The Fair Housing Act, he said, “creates an obligation not only to avoid discrimination but to take proactive steps to ensure that people have equal housing opportunity in their community. And so if you are in a city and you have historically addressed housing discrimination by enforcing the fair housing laws, you may still find in some communities patterns of segregation persist.”
And so communities, he said, can take “proactive steps to identify what causes those housing patterns today. And also look at what has promoted integration historically, too. If you are a recipient of federal financial assistance, you have an obligation, just as the secretary of HUD does, to affirmatively further fair housing, so you need to take proactive steps to identify whether there are any barriers to housing opportunities in your community.”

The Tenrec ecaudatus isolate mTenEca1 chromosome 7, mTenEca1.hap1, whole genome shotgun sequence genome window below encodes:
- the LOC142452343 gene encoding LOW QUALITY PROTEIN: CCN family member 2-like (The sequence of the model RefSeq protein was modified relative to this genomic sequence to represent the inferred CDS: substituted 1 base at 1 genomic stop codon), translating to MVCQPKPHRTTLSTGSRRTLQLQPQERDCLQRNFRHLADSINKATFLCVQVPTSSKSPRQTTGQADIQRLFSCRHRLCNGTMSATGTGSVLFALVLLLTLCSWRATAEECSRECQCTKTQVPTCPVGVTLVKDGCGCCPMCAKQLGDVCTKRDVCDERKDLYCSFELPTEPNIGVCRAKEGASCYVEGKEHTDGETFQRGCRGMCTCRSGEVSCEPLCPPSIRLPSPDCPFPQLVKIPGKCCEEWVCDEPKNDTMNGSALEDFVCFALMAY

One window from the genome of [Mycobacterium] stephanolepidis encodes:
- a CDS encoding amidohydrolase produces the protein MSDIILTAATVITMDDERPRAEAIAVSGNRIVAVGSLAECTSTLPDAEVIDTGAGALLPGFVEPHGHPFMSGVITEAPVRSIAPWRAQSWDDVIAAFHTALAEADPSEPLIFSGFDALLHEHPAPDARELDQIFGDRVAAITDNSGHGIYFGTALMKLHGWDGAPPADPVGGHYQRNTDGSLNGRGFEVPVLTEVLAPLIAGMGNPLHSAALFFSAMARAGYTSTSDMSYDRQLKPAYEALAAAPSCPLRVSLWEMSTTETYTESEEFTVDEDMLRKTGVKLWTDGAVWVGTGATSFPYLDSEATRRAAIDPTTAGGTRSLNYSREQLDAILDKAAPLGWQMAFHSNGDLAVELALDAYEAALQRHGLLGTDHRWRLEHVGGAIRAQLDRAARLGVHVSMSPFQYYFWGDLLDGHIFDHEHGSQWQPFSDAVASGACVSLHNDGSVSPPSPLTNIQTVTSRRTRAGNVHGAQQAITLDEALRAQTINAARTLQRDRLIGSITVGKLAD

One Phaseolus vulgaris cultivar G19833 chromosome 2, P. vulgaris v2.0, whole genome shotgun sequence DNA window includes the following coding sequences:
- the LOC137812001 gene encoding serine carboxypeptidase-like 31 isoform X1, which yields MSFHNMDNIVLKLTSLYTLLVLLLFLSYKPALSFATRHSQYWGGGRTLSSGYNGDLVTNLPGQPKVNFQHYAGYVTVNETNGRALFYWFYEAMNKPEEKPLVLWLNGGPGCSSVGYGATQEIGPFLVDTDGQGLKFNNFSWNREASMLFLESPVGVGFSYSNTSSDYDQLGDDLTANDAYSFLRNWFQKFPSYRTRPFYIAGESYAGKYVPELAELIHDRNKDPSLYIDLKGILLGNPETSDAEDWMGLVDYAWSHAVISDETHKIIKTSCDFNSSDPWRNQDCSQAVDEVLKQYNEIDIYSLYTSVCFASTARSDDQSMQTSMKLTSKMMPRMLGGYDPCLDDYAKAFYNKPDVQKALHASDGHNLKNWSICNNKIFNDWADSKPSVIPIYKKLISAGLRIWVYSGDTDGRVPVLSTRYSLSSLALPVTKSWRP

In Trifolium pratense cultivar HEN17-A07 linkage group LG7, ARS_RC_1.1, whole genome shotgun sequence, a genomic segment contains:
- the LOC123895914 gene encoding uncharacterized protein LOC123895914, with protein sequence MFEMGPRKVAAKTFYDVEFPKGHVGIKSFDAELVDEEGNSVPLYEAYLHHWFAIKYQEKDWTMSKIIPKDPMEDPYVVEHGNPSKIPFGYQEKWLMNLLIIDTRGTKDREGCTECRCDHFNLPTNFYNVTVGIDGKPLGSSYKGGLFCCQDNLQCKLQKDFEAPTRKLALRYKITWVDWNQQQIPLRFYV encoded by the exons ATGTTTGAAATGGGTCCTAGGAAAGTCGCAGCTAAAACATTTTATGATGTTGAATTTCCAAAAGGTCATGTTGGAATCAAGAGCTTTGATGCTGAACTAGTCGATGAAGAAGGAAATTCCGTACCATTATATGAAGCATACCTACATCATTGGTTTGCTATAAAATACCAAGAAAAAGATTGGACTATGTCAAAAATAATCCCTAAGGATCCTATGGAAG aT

Under the proposed rule, communities would examine poverty, segregation, integration, housing costs, overcrowding, and neighborhood assets such as schools, community centers and employment.
How might a HUD grantee use that information?
“If you were looking at, for example, segregation and integration, you would try to determine what factors or what determinants today may cause those trends, and identify if there is anything that as a community you could do to address those, then,” Greene said.
A number of these data sets are available already.
Rich Exner, the data analysis editor for cleveland.com, took a look at the location of public housing developments owned and run by the Cuyahoga Metropolitan Housing Authority, for example. What he found is not surprising: Many people in public housing live in areas with high segregation, high poverty, high unemployment and poorly-achieving schools.